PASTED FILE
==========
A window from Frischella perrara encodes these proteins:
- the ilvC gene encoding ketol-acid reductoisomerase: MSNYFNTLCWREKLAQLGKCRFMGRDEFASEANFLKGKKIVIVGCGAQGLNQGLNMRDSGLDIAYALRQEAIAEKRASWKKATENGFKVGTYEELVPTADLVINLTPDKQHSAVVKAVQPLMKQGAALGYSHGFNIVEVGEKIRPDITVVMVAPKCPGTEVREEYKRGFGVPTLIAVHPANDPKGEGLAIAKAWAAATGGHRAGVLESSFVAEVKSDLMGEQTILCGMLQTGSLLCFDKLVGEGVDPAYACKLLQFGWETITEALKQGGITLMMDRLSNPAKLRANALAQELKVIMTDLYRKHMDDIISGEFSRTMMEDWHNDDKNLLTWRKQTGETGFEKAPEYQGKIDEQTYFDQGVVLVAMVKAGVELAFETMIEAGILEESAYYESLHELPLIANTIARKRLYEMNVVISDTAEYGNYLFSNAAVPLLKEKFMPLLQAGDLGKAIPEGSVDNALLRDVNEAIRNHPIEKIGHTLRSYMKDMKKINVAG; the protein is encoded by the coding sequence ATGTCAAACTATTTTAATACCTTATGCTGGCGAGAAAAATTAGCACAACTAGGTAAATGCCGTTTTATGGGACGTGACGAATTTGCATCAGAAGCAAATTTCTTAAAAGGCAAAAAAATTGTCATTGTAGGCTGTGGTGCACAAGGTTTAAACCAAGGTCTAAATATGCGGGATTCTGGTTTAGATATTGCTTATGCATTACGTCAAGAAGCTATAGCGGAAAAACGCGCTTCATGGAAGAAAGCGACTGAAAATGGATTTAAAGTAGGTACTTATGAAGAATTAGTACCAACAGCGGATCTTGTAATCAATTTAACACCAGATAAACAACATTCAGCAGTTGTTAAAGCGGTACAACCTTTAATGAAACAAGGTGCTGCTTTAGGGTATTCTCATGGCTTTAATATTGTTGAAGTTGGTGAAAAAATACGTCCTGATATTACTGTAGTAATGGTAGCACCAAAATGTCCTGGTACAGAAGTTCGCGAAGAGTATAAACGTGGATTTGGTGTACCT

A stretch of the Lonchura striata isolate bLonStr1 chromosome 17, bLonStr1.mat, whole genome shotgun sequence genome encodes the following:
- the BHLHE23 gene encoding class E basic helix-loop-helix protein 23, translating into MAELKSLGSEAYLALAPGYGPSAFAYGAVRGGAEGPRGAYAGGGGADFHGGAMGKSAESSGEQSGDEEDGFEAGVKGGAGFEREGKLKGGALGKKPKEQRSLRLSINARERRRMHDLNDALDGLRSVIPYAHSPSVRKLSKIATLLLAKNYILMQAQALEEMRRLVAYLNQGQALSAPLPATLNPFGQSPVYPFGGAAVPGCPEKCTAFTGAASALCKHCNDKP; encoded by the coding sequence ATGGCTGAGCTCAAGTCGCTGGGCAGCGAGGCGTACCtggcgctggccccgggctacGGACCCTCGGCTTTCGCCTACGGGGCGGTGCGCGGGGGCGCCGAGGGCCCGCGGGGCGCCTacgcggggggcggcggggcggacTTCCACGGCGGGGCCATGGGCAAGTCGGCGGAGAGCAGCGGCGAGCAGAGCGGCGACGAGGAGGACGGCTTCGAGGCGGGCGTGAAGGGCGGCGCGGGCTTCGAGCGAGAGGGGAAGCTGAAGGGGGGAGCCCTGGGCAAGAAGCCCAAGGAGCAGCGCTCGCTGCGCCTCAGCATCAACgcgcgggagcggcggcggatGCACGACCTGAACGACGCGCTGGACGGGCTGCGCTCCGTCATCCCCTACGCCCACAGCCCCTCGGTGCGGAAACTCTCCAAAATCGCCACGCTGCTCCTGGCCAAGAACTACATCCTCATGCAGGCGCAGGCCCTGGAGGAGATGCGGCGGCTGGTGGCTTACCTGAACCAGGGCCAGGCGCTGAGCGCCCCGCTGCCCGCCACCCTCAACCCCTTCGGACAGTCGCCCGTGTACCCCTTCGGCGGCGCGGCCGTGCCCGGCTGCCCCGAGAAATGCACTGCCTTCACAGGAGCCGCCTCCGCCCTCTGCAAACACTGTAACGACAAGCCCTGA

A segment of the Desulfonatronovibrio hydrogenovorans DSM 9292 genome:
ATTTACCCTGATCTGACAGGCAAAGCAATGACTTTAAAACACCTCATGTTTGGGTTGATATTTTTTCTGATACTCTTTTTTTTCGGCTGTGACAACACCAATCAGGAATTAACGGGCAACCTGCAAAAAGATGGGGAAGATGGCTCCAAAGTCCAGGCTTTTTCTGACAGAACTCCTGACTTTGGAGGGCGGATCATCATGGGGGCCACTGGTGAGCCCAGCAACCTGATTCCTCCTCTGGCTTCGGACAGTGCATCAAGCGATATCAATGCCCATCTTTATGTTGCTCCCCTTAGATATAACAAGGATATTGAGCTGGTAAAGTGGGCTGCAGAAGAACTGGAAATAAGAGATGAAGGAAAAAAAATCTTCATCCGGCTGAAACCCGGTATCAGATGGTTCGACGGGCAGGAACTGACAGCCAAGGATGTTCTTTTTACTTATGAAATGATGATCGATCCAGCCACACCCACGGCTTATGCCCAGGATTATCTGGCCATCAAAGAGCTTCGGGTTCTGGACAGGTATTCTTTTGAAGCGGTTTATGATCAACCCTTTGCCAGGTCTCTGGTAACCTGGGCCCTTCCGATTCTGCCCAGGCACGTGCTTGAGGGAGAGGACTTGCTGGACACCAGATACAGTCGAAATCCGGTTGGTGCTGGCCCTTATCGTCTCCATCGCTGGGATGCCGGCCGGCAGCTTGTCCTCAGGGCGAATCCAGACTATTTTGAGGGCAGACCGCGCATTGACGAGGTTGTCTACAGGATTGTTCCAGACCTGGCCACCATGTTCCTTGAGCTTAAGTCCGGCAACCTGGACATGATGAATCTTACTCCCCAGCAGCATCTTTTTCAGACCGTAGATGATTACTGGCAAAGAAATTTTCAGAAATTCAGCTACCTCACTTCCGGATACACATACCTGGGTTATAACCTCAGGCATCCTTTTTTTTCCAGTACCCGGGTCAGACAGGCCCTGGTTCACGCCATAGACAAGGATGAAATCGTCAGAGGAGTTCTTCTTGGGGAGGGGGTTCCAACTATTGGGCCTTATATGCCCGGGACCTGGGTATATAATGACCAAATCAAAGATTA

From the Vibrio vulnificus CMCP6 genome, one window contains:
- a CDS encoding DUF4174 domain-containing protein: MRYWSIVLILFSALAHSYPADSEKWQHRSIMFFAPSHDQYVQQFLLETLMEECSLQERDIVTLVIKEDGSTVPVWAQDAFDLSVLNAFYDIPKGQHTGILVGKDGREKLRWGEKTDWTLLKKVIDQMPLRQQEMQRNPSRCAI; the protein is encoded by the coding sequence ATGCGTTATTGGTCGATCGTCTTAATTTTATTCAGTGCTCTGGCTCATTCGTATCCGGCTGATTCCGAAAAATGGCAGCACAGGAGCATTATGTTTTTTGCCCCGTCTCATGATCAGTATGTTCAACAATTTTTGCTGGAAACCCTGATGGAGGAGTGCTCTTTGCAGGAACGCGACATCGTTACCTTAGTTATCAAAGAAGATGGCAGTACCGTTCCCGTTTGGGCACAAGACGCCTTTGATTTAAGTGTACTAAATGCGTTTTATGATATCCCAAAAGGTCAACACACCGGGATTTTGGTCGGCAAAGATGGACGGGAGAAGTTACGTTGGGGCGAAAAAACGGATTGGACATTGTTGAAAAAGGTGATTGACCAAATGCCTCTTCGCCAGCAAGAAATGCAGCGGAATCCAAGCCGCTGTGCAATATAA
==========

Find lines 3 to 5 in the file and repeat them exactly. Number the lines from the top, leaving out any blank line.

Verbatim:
A stretch of the Lonchura striata isolate bLonStr1 chromosome 17, bLonStr1.mat, whole genome shotgun sequence genome encodes the following:
- the BHLHE23 gene encoding class E basic helix-loop-helix protein 23, translating into MAELKSLGSEAYLALAPGYGPSAFAYGAVRGGAEGPRGAYAGGGGADFHGGAMGKSAESSGEQSGDEEDGFEAGVKGGAGFEREGKLKGGALGKKPKEQRSLRLSINARERRRMHDLNDALDGLRSVIPYAHSPSVRKLSKIATLLLAKNYILMQAQALEEMRRLVAYLNQGQALSAPLPATLNPFGQSPVYPFGGAAVPGCPEKCTAFTGAASALCKHCNDKP; encoded by the coding sequence ATGGCTGAGCTCAAGTCGCTGGGCAGCGAGGCGTACCtggcgctggccccgggctacGGACCCTCGGCTTTCGCCTACGGGGCGGTGCGCGGGGGCGCCGAGGGCCCGCGGGGCGCCTacgcggggggcggcggggcggacTTCCACGGCGGGGCCATGGGCAAGTCGGCGGAGAGCAGCGGCGAGCAGAGCGGCGACGAGGAGGACGGCTTCGAGGCGGGCGTGAAGGGCGGCGCGGGCTTCGAGCGAGAGGGGAAGCTGAAGGGGGGAGCCCTGGGCAAGAAGCCCAAGGAGCAGCGCTCGCTGCGCCTCAGCATCAACgcgcgggagcggcggcggatGCACGACCTGAACGACGCGCTGGACGGGCTGCGCTCCGTCATCCCCTACGCCCACAGCCCCTCGGTGCGGAAACTCTCCAAAATCGCCACGCTGCTCCTGGCCAAGAACTACATCCTCATGCAGGCGCAGGCCCTGGAGGAGATGCGGCGGCTGGTGGCTTACCTGAACCAGGGCCAGGCGCTGAGCGCCCCGCTGCCCGCCACCCTCAACCCCTTCGGACAGTCGCCCGTGTACCCCTTCGGCGGCGCGGCCGTGCCCGGCTGCCCCGAGAAATGCACTGCCTTCACAGGAGCCGCCTCCGCCCTCTGCAAACACTGTAACGACAAGCCCTGA

A segment of the Desulfonatronovibrio hydrogenovorans DSM 9292 genome: